Keeping in mind most SMTP uses CRAM-MD5 or some equivalent these days with some portion of challenge/response from the server for authentication details... this of course happens automatically.

Some e-mail clients will go kicking and screaming on self-signed certificates, particularly in a virtualhosting environment where the common name needs to be a wildcard (*) for users to access the mail server under their own domains.

I love the paranoia around sniffing that many parties with an invested interest have encouraged.  In the end, your data transmits with some encryption on passwords from your PC, through a private network of your ISP who has tens if not hundreds of thousands of clients, then onto MCI/Verizon and other key players in core bandwidth into some datacenter.  Nobody of which has any care what your e-mail looks like.  Don't get me wrong, I'm all for encryption, but on services like e-mail it seems a bit excessive in favour of a challenge/response authentication.
Besides- these days odds are your PC will be infected and e-mail read on there rather than over the wire where it passes by your ISP aggregated with tons of other traffic at a few hundred Mbit/s.  Just my 2c.  Both are solutions to the problem, but 587 is more to avoid port 25 blocking by many ISPs as well as to run a SMTP service without ident/hostname lookups to ensure a speedier connection for mail senders, while keeping this on the ports that other mail servers send to.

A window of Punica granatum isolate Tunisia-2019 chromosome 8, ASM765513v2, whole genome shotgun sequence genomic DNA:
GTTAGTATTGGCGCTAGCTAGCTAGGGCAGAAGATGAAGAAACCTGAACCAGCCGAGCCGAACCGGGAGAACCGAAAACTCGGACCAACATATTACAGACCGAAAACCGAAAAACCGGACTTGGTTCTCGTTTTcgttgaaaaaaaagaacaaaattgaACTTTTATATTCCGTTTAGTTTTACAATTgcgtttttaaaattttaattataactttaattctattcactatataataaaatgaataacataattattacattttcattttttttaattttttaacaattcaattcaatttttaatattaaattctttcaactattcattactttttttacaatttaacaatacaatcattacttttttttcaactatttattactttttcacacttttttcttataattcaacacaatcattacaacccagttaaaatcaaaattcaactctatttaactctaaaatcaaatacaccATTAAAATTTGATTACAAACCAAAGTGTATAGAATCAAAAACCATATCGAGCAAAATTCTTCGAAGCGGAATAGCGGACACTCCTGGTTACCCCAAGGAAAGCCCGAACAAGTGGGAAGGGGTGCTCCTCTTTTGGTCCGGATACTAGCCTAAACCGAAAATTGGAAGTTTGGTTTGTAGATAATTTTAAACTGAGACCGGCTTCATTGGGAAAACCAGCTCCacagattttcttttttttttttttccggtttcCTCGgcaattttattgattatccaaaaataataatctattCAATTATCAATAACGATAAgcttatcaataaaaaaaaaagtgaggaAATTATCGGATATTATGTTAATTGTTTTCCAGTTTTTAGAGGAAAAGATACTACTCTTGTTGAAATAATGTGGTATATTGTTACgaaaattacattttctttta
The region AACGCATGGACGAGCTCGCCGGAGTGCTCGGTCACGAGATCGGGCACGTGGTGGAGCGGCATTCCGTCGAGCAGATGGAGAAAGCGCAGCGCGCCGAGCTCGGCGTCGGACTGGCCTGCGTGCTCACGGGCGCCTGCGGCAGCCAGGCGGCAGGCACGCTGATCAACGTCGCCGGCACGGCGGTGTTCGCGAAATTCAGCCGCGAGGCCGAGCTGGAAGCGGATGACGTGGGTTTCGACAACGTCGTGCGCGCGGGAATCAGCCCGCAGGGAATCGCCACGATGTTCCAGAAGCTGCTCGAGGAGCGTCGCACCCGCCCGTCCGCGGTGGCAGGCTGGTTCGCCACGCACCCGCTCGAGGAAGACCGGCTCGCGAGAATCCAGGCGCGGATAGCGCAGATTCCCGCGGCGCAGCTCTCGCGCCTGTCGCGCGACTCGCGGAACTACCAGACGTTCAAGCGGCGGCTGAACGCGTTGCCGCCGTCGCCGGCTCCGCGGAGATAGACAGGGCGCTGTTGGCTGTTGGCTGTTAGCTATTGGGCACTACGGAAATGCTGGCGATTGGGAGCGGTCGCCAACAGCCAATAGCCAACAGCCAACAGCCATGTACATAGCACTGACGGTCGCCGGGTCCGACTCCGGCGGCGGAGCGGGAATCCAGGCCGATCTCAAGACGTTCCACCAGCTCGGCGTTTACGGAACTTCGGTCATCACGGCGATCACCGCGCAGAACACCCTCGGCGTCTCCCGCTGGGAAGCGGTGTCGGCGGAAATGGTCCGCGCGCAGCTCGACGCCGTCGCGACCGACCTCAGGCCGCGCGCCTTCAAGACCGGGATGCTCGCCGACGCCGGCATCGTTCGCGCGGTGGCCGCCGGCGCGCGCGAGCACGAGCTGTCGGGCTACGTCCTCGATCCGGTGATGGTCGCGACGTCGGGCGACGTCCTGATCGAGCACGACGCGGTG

-M

Jeremy Kitchen <[EMAIL PROTECTED]> wrote:
On Friday 24 March 2006 10:31, Michael Krieger wrote:
> SMTP Authentication seems to be the norm these days, and I'd encourage it.
> Now if only M$ would make it the default or easier than going into
> advanced settings when adding an account (and also the port 587 option).

why use port 587? the 'use secure connection' is right there, and if you're
doing any passing of authentication tokens across the wire, you should be
encrypting it.

that's just my two cents.

-Jeremy

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Jeremy Kitchen ++ [EMAIL PROTECTED]

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